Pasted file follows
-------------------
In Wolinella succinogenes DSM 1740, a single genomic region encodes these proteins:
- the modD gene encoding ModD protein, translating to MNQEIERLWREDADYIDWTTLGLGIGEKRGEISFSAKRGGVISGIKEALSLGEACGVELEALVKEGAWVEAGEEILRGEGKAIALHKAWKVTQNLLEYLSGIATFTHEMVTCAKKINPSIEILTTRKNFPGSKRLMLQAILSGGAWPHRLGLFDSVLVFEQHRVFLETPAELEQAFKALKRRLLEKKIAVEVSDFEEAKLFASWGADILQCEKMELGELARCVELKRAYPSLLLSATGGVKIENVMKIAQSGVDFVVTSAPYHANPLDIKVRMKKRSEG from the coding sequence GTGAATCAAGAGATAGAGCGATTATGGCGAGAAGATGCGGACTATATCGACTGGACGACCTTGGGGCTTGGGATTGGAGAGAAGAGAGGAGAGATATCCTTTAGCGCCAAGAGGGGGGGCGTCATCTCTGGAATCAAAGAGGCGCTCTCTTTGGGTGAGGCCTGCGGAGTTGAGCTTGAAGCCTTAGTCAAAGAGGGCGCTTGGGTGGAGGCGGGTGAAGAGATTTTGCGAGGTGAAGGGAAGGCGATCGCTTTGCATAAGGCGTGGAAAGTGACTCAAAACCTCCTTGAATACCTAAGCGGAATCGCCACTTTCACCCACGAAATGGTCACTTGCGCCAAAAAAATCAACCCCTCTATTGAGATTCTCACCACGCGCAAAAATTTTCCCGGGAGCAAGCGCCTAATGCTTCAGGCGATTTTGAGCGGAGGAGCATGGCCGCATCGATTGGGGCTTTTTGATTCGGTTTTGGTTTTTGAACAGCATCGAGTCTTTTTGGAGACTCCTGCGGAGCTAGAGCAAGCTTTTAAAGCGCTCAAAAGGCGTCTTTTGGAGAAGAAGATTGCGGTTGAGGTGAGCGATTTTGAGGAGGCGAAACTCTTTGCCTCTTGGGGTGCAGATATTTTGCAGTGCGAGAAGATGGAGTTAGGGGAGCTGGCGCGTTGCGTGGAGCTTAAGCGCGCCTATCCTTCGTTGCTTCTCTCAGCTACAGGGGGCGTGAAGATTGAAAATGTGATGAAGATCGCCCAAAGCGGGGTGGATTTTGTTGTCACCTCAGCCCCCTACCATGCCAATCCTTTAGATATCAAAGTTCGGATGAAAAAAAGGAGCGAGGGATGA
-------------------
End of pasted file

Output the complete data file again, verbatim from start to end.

In Wolinella succinogenes DSM 1740, a single genomic region encodes these proteins:
- the modD gene encoding ModD protein, translating to MNQEIERLWREDADYIDWTTLGLGIGEKRGEISFSAKRGGVISGIKEALSLGEACGVELEALVKEGAWVEAGEEILRGEGKAIALHKAWKVTQNLLEYLSGIATFTHEMVTCAKKINPSIEILTTRKNFPGSKRLMLQAILSGGAWPHRLGLFDSVLVFEQHRVFLETPAELEQAFKALKRRLLEKKIAVEVSDFEEAKLFASWGADILQCEKMELGELARCVELKRAYPSLLLSATGGVKIENVMKIAQSGVDFVVTSAPYHANPLDIKVRMKKRSEG from the coding sequence GTGAATCAAGAGATAGAGCGATTATGGCGAGAAGATGCGGACTATATCGACTGGACGACCTTGGGGCTTGGGATTGGAGAGAAGAGAGGAGAGATATCCTTTAGCGCCAAGAGGGGGGGCGTCATCTCTGGAATCAAAGAGGCGCTCTCTTTGGGTGAGGCCTGCGGAGTTGAGCTTGAAGCCTTAGTCAAAGAGGGCGCTTGGGTGGAGGCGGGTGAAGAGATTTTGCGAGGTGAAGGGAAGGCGATCGCTTTGCATAAGGCGTGGAAAGTGACTCAAAACCTCCTTGAATACCTAAGCGGAATCGCCACTTTCACCCACGAAATGGTCACTTGCGCCAAAAAAATCAACCCCTCTATTGAGATTCTCACCACGCGCAAAAATTTTCCCGGGAGCAAGCGCCTAATGCTTCAGGCGATTTTGAGCGGAGGAGCATGGCCGCATCGATTGGGGCTTTTTGATTCGGTTTTGGTTTTTGAACAGCATCGAGTCTTTTTGGAGACTCCTGCGGAGCTAGAGCAAGCTTTTAAAGCGCTCAAAAGGCGTCTTTTGGAGAAGAAGATTGCGGTTGAGGTGAGCGATTTTGAGGAGGCGAAACTCTTTGCCTCTTGGGGTGCAGATATTTTGCAGTGCGAGAAGATGGAGTTAGGGGAGCTGGCGCGTTGCGTGGAGCTTAAGCGCGCCTATCCTTCGTTGCTTCTCTCAGCTACAGGGGGCGTGAAGATTGAAAATGTGATGAAGATCGCCCAAAGCGGGGTGGATTTTGTTGTCACCTCAGCCCCCTACCATGCCAATCCTTTAGATATCAAAGTTCGGATGAAAAAAAGGAGCGAGGGATGA